Firstly, what do entrepreneurs do? Entrepreneurs do three things. Firstly, entrepreneurs “search for changes and analyse the opportunities that such change might offer for economic and social innovation.” Secondly, according JB Say, entrepreneurs “shift economic resources out of an area of lower into an area of higher productivity and greater yield.” Thirdly, they change the yield of existing resources. Fourthly and lastly, they create new economic resources.
The questions you need to ask are as follows: 1) Do your marketing teams have a systematic process and methodologies to “search for change” and the potential opportunities that changes may bring to bear; 2) Do your marketing teams have an opportunity register where they record the opportunities; 3) Do they have tried and tested methodologies to select winners or potential opportunities with great upside potential, the same way VC and PE first do; 4) Do they have the ability and flexibility to shift resources; 5) Do they have the ability to change yield of existing resources and lastly, how big is the pipeline with ideas to “create new economic resources.”
As a rule of thumb, if your marketing team cannot answer the majority of the questions above affirmatively, indications are that you may need to press the reset button in this area. This may also imply that you may also need to sharpest knives in the drawer that entrepreneurs use to either create new economic resources or to change the yield of existing resources. These are, creativity and innovation. These two instruments are best defined in “When Sparks Fly” with an added twist from Tidd, Bessant and Pavitt, Managing Innovation.
Creativity is a “process of developing and novel ideas that are likely to be useful and Innovation is the embodiment, combination, and or synthesis of knowledge in novel, relevant, valued new products, processes or services.” To qualify as innovation, the ideas or concepts should not only result in relevant “new products, processes or services, but in products, processes and services that are adopted and put to widespread use.
The natural inclination however, in the marketing field is to think creativity only in so far as marketing communication is concerned. Creativity and innovation should be instruments that are used to change the yield of existing resources or create new economic resources. These could be on products or services or the shift from one to the other, especially in instances where one is commoditised. Creativity and innovation could also mean turning your product or service into a platform, supported by complementary products and services. Creativity and innovation could also be applied on “value capture” mechanisms. In other words, pricing/revenue models.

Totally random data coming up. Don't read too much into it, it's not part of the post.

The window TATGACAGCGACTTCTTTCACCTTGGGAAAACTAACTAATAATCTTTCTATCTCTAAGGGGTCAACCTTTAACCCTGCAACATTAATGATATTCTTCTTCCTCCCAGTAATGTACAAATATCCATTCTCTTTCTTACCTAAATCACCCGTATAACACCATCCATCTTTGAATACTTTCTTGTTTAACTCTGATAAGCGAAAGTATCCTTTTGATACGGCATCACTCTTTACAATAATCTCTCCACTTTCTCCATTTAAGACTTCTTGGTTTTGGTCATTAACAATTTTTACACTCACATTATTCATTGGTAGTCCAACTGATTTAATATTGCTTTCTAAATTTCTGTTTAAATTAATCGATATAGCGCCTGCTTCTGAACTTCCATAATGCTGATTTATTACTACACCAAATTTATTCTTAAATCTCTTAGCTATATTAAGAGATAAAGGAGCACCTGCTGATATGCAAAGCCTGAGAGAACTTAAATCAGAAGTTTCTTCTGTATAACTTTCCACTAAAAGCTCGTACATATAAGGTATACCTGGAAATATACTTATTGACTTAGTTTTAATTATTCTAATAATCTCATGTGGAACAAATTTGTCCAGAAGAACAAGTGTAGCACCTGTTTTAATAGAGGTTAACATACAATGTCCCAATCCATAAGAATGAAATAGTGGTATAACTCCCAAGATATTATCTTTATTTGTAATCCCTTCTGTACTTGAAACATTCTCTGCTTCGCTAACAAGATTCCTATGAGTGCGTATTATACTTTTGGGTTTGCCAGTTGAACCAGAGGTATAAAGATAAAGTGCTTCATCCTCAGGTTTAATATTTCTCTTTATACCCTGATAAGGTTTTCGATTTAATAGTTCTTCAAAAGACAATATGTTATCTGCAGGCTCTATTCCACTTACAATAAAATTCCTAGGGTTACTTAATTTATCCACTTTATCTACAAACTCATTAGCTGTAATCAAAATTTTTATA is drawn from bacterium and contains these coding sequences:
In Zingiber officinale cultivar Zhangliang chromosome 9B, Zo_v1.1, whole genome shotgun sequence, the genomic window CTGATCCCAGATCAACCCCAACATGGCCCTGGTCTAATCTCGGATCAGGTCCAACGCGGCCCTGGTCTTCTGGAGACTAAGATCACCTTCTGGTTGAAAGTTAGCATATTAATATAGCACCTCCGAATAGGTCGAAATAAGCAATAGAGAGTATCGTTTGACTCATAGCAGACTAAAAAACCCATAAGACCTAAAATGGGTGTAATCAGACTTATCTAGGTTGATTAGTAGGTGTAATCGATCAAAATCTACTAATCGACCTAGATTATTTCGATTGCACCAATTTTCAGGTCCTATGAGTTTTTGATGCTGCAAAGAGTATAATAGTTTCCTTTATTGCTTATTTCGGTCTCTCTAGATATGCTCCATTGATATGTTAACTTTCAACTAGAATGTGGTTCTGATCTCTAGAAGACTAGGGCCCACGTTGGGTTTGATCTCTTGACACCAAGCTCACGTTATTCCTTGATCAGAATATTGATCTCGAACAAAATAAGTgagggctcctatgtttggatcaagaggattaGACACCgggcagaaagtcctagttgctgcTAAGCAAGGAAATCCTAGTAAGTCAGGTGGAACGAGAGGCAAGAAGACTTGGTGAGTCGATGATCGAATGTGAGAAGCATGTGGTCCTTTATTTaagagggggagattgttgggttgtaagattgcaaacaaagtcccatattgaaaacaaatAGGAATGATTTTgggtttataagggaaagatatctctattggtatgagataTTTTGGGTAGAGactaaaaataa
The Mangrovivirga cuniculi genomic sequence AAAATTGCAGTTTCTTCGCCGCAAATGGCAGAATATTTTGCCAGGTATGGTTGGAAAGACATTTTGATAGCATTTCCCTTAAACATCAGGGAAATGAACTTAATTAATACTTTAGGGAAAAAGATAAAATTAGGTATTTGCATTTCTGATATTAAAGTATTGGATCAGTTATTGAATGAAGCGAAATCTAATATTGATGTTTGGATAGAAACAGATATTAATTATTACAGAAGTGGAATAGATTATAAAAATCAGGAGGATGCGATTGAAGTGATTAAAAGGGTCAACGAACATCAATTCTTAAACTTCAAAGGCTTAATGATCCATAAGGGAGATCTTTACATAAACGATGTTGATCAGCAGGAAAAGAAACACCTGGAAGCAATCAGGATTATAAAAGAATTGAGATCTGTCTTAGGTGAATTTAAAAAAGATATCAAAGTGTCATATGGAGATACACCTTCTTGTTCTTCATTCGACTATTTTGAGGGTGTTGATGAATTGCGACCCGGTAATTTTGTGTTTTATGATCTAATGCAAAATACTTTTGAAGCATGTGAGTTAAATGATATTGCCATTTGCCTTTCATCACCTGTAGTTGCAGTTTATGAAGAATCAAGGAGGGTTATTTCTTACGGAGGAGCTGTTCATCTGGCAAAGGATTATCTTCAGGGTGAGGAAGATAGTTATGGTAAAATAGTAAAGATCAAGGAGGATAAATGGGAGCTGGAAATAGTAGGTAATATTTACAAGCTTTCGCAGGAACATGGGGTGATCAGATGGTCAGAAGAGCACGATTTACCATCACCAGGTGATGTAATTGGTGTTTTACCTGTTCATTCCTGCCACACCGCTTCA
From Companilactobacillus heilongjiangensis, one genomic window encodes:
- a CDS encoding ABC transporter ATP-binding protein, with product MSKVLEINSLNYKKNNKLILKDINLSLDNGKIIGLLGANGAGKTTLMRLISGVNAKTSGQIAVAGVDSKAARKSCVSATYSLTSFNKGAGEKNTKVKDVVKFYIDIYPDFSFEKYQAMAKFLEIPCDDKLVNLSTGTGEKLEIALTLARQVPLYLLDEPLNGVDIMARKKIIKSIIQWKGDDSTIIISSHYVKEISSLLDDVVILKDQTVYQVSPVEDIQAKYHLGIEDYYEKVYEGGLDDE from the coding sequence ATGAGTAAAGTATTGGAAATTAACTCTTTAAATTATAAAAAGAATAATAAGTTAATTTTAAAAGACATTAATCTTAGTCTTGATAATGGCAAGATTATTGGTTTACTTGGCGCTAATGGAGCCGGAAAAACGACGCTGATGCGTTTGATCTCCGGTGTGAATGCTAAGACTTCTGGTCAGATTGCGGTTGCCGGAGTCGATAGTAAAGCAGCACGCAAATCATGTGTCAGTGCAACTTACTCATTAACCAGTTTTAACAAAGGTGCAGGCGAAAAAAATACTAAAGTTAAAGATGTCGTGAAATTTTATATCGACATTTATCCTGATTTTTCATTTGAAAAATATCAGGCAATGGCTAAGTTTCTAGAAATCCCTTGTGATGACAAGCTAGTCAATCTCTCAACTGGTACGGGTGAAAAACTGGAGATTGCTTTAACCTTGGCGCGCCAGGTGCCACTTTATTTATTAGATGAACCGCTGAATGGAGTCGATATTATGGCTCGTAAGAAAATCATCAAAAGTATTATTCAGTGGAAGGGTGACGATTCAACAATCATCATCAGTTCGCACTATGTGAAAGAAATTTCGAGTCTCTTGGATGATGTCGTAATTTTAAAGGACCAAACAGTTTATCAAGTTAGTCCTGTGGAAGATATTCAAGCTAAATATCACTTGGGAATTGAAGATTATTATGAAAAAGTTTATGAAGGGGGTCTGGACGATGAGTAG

NB: The earlier version of this article was first posted on LinkedIn in June 2015. https://www.linkedin.com/pulse/what-marketers-can-learn-from-private-equity-kheepe-moremi/
- The text is sourced from; Doyle, P., (2000), Value Based Marketing: Marketing Strategies for Corporate Growth and Shareholder Value, Wiley, West Sussex
- The Deloitte Report is quoted in; McDonald, M., & Mouncey, P., (2009) Marketing Accountability: How to Measure Marketing Effectiveness, Kogan Page, London
- Damodaran, A. (2009) The Dark Side of Valuation: Valuing Young, Distressed, and Complex Businesses, FT Press, New Jersey
- Von Oetinger, B., Bassford, C., Von Ghyczy, T., (2001) Clausewitz on Strategy: Inspiration and Insight from a Master Strategist, Wiley, USA
- Leonard, D & Swap, W., (1999) When Sparks Fly: Harnessing the Power of Group Creativity, Harvard Business Press, Massachusetts.
- Drucker, P., (1985) Innovation and Entrepreneurship, Harper Collins
- McGrath, RT., & MacMillan, I., ( 2000) The Entrepreneurial Mindset, Harvard Business Press, Massachusetts.
- Levitt, T., (1975) Marketing Myopia, Harvard Business Review, October – November 1975.
Notes About the Author: Kheepe Lawrence Moremi
Seasoned strategy & market facing professional with strong business acumen, operating experience and entrepreneurial flair. Former founder board member of the Marketing Association of South Africa, former founder marketing director of Brand South Africa, executive lead of customer strategy at Deloitte Digital, Advisor to the Board Chair of Eskom, head of strategy, innovation and marketing at FNB (a division of First Rand Bank), marketing manager at Nedbank, brand manager at African Bank and Procter & Gamble.
- Beta Gamma Sigma Lifetime member,
- Executive MBA From Brown & IE Business School
- Strategy & Innovation from Oxford